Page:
Voltage Responses to the Channel Noise: The Power Spectrum
Speaker
A/Prof. Jiazeng Wang
Beijing Technology and Business University
Abstract

Neuron uses the membrane voltage to be the carrier of the electric signals. And the voltage evolving is caused by the changing of membrane conductance to some kinds of ions, which is performed by the gating of individual channels. So, there inevitably exists channel noise (conductance noise). Unlike the current-response--which is directly determined by the conductance under a clamped voltage--to the channel noise, the voltage response is relatively more complex since it needs a relaxation process to approaching its reversal potential. Experimental evidence is shown that the power spectra of current and voltage decrease with different scaling-laws.

In this talk, we will introduce our recent work. We use the piece-wise deterministic Markov process to model the voltage fluctuations driven by a cluster of ligand-gated channels. Firstly, the second-order moment of the voltage is expressed in form of the integrated resistance and the random force. Then, the power spectrum of the voltage noise is got analytically, and it is proved to has the $1/\omega^4$-form---Its mechanism lies in that the randomness of the voltage fluctuation is weaker than the channel (conductance) noise, which can be approximately described by the Ornstein-Ulenbeck process.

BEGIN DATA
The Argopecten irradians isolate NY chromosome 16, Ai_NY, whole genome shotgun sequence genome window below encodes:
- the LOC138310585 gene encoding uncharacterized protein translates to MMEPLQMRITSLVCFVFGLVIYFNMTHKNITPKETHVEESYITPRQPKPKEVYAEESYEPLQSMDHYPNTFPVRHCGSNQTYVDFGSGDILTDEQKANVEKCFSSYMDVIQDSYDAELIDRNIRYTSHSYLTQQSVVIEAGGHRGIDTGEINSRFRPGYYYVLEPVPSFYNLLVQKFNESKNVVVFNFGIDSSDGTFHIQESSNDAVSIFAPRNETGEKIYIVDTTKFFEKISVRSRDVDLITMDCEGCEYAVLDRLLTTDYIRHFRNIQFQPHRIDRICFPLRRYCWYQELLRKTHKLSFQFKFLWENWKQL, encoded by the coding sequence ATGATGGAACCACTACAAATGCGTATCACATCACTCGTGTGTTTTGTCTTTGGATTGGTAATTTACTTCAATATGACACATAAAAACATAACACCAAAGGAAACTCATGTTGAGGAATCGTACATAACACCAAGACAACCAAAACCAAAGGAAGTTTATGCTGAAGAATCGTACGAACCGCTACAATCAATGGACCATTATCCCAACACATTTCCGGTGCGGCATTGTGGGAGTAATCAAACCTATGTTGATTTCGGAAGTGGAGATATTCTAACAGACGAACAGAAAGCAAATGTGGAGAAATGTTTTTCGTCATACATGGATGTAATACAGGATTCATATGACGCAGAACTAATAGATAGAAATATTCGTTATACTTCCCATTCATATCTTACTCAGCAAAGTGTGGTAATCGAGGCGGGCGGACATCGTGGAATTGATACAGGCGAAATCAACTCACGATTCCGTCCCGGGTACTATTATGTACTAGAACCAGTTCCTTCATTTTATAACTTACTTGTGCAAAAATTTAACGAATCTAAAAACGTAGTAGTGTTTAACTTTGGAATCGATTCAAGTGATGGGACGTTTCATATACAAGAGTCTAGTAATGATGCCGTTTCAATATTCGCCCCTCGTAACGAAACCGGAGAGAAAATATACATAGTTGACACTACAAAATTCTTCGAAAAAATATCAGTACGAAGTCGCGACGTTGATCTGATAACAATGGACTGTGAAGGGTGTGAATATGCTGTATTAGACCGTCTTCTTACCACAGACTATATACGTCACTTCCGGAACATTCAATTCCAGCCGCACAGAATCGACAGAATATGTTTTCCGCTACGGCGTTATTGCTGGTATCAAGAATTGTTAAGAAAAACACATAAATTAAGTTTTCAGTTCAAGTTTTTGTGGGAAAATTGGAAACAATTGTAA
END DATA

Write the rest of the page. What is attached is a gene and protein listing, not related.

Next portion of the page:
About the Speaker

Jiazeng Wang is an associate professor at School of Mathematical and Statistics, Beijing Technology and Business University. He was a Post-doc at Peking University, from 2009 to 2011. He obtained his PhD degree from Shanghai University in 2008. In these recent years, his primary research interests are in the stochastic dynamics of ion channels, the voltage fluctuations driven by the conductance noise (channel noise), the non-equilibrium properties in membrane-channel systems. He has published 5 papers in this field, in Journals such as ‘Physical Review e’, ‘Chaos’, ‘Journal of Theoretical Biology’.

Date&Time
2021-05-18 3:30 PM
Location
Room: A203 Meeting Room